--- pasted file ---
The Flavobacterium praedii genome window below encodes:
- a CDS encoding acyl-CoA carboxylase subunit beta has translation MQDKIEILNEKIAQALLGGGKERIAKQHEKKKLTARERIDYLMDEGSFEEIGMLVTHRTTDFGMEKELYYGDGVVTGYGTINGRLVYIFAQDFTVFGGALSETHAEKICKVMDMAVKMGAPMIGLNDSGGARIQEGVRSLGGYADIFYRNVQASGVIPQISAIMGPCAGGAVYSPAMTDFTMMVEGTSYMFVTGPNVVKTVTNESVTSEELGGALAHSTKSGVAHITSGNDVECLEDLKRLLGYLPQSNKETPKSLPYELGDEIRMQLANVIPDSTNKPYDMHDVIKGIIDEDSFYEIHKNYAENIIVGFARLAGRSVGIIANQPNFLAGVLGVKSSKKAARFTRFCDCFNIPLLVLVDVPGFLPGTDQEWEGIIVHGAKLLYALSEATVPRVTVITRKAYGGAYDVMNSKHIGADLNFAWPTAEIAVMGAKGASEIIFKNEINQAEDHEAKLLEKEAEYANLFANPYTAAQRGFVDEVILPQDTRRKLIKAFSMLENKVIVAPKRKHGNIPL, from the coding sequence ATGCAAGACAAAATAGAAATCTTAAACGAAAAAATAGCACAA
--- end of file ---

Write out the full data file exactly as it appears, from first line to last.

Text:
The Flavobacterium praedii genome window below encodes:
- a CDS encoding acyl-CoA carboxylase subunit beta has translation MQDKIEILNEKIAQALLGGGKERIAKQHEKKKLTARERIDYLMDEGSFEEIGMLVTHRTTDFGMEKELYYGDGVVTGYGTINGRLVYIFAQDFTVFGGALSETHAEKICKVMDMAVKMGAPMIGLNDSGGARIQEGVRSLGGYADIFYRNVQASGVIPQISAIMGPCAGGAVYSPAMTDFTMMVEGTSYMFVTGPNVVKTVTNESVTSEELGGALAHSTKSGVAHITSGNDVECLEDLKRLLGYLPQSNKETPKSLPYELGDEIRMQLANVIPDSTNKPYDMHDVIKGIIDEDSFYEIHKNYAENIIVGFARLAGRSVGIIANQPNFLAGVLGVKSSKKAARFTRFCDCFNIPLLVLVDVPGFLPGTDQEWEGIIVHGAKLLYALSEATVPRVTVITRKAYGGAYDVMNSKHIGADLNFAWPTAEIAVMGAKGASEIIFKNEINQAEDHEAKLLEKEAEYANLFANPYTAAQRGFVDEVILPQDTRRKLIKAFSMLENKVIVAPKRKHGNIPL, from the coding sequence ATGCAAGACAAAATAGAAATCTTAAACGAAAAAATAGCACAA